26279
post-template-default,single,single-post,postid-26279,single-format-standard,stockholm-core-2.4,tribe-no-js,select-child-theme-ver-1.1.2,select-theme-ver-9.8,ajax_fade,page_not_loaded,,qode_menu_,wpb-js-composer js-comp-ver-7.6,vc_responsive

Building a skilled workforce: an NTG conference

On the 18th November 2021 the NTG Alliance hosted the online conference ‘Next Tourism Generation: Building a skilled workforce’. This conference was broken into four main modules, upskilling and reskilling in tourism and hospitality, addressing skills needs with innovative collaboration, integrating new skills into industry and education curricula and envisioning a skills partnership in the tourism sector.

This blog will focus on the key points drawn from the online conference and highlighting how we can build a skilled workforce in the tourism sector.

 

Upskilling and reskilling in tourism and hospitality

In the first module of the conference the key speaker was Natalia Bayona, who leads the innovation, education, and investments strategy of UNWTO. In her key-note speech she discussed how it was vital to challenge innovation forms and that these forms are key strategies to ensure the internationalisation of the entrepreneur, and the globalisation and skill progression in tourism. We must improve education, and make use of digital education to do this, as this helps to formalise people’s roles and skills in the tourism sector. We must help to preserve these jobs in the tourism sector by improving education for everyone in the sector, both in vocational and managerial settings. As this is the focus, the aim must be to emphasise green, modern and inclusive cities and destinations with the support of green development and investors. This must be everyone’s responsibility to ensure that the tourism sector recovers.

Another speaker, Andrew Crisp from CarringtonCrisp, discussed how the pandemic has rapidly accelerated the rate of online learning reporting that “62% of learners agree that it is important that any future learning they undertake is with a provider with an international brand reputation.” In the future, learners will be looking for flexible and personalised solutions to their skills development needs, accessed at a time to suit them and possibly involving a number of education and training providers, as well as peer learning beyond formal studies, which could have major implications for the way higher education is currently structured.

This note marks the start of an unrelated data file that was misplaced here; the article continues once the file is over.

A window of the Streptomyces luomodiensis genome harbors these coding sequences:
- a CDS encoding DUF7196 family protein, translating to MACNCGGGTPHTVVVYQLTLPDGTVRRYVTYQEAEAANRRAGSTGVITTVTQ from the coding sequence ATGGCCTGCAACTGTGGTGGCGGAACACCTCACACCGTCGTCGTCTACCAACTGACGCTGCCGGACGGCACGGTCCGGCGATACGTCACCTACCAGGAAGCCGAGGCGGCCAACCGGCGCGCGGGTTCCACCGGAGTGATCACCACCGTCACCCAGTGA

During the panel discussion Saskia Griep from Better Places, noted how “we can all learn so much from each other” and that “if we come together then we can share our visions and that is so valuable”.

Finally, it is important to note that upskilling and reskilling in tourism and hospitality involves  not only the acquisition of new skills but also life-long education and continuous re-skilling and up-skilling for all in the sector.

You can also watch Natalia’s key-note speech as well as download Andrew’s presentation here.

 

Addressing skills needs with innovative collaboration

 

In the second module of this conference the key speaker was Theodor Grassos, the Secretary General of the European Association of Institutes for Vocational Training. Theodor highlighted how tourists have changed their , and as such are expecting to see these new habits reflected in the tourism sector. In order to address the skills needs in the industry the European Skills Agenda was created, this is a five year plan to help individuals and businesses develop more and better skills. However, in order to upskill and reskill your workforce you need funding. Erasmus+ does have funding opportunities for academic and vocational training, schools, adult learning and youth and European sport events. Other funding opportunities for addressing the skills needs gap are Digital Europe Programme, Europeans Social Fund Plus and Recovery and Resilience Facility.